Command and Control: Setting Up the Crisis Command Center

Thom Weidlich 05.03.18


Even in this age of virtual offices, the truth is that when a crisis hits, especially if it’s during the day, the communications team will mostly gather together physically to work on a response. An organization should decide ahead of time on a few places — in fact, four — where that powwow might take place.

It may sound boring or too tactical to think ahead about having enough legal pads in a room. But, just as you don’t start writing statement templates after the factory catches fire, you don’t want to be searching for paper clips when you’re deciding how to respond to the new lawsuit against you.

As for potential sites, they don’t have to be dedicated to crisis response, but they should be conveniently located for the team to get to, and be big enough to hold the equipment and supplies you’ll need, including computers, copiers, and phones. This most likely means a conference room, auditorium, or other meeting room.

The reason we say places — plural — is that you may be hit with a crisis, such as a facility fire or explosion, that disrupts business operations. Therefore, it’s best to pick two spaces within your company location and two that are off-site to ensure at least one can be accessed. Off-site may mean at a subsidiary, outside law firm or PR agency, or hotel (for the last, you probably won’t be able to pre-fill the space with your equipment and supplies; in that case, have a list of where to obtain those things when needed).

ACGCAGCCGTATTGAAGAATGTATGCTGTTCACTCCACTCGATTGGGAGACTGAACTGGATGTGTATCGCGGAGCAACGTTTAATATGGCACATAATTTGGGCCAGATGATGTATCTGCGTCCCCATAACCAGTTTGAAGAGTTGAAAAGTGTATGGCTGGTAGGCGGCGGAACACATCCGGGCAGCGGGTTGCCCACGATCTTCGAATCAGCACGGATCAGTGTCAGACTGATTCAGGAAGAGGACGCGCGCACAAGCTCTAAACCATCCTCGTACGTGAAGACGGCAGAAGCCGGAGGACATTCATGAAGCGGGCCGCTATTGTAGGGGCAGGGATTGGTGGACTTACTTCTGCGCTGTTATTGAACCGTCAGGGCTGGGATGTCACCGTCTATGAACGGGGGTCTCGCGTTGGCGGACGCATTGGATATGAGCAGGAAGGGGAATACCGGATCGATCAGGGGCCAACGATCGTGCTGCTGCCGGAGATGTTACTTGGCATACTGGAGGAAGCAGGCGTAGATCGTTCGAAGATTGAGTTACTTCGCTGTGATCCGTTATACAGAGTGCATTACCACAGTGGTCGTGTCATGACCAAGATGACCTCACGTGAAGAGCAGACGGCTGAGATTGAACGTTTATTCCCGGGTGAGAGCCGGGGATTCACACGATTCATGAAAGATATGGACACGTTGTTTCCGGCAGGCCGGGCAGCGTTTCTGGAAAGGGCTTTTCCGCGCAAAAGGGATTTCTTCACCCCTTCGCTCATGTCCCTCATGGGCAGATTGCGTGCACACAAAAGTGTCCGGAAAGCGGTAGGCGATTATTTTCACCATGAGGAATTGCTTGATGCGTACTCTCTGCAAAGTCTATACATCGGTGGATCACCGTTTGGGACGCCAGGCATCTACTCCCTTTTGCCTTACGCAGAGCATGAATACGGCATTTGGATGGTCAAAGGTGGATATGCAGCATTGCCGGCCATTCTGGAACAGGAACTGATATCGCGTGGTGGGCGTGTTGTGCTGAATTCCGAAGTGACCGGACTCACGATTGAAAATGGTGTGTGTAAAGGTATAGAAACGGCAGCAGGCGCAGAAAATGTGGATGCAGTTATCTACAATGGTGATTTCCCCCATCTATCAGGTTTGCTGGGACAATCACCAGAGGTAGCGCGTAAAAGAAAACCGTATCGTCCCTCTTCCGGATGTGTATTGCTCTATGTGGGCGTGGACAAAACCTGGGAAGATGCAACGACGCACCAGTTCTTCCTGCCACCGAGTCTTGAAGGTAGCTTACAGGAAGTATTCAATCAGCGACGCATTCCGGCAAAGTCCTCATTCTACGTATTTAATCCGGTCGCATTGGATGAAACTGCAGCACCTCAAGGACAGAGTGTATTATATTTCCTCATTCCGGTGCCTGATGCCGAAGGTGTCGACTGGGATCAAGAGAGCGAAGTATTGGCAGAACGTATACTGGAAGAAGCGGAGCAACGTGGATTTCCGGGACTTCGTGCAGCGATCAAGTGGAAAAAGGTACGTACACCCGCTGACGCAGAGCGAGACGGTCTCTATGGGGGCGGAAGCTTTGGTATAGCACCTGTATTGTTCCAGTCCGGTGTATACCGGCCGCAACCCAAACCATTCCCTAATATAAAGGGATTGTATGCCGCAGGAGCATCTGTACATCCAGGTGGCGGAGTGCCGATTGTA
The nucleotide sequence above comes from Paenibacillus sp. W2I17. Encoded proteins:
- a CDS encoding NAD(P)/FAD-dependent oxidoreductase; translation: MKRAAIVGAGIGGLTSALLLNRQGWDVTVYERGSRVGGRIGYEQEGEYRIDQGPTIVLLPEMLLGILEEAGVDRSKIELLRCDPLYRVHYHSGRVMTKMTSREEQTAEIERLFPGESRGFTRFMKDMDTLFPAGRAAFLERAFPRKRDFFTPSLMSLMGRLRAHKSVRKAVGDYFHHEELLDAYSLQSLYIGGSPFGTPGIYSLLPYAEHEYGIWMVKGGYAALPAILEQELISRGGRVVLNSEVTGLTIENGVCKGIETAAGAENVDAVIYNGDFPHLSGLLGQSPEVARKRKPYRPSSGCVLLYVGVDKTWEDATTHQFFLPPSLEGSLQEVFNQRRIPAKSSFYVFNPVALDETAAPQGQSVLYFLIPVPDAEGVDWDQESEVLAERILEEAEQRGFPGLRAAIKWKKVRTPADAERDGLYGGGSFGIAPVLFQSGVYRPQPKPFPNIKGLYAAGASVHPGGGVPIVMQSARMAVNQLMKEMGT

When the crisis hits, one person, usually the leader of the crisis communications team, should determine where the group will work. On-site location A would be the preference, but you may have to opt for on-site location B, off-site location A, or off-site location B. Even with a physical space, it wouldn’t be unusual that some team members will work remotely.

The locations should be comfortable. Depending on the crisis, the team may be spending many hours and days in this room, grappling with how to respond to it and to each wrinkle. A pleasant atmosphere might help alleviate tensions that will arise. You don’t want the space to turn into the jury room in 12 Angry Men.

A page in your crisis plan should list the location of each command center so all team members are familiar with them. A crisis team member or other employee must be tasked with checking each center at least quarterly to make sure each is properly equipped and the equipment is in working order. You’ll want plenty of computers to access your CrisisResponsePro account.

This will vary depending on organization, but some things to consider making sure you have on hand ahead of time include:

  • Computer(s)
  • Laptop(s)
  • Printer
  • Printer paper
  • Stationery
  • Pens/Pencils
  • Flip charts
  • Landline
  • Generator
  • Batteries
  • Wifi
  • Projector
  • Screen
  • Television
  • Radio
  • Company B-roll
  • Crisis plan
  • CrisisResponsePro Quickstart Guide (several copies)
  • Catering Services

If we’ve said it once we’ve said it a lot times: Successful crisis communications is 1 percent luck and 99 percent preparation.

Photo Credit: Avava/Shutterstock

This is an abridged version of an article that appeared today on the CrisisResponsePro paid subscription portal. (CrisisResponsePro subscribers can access the full version by clicking here. ID and password are required.) To take advantage of all of the content, data, and collaborative resources CrisisResponsePro has to offer, contact us at

Related:Don’t Wait for the Crisis to Assign Team Members Their RolesThe Importance of Training the Team in the Crisis Plan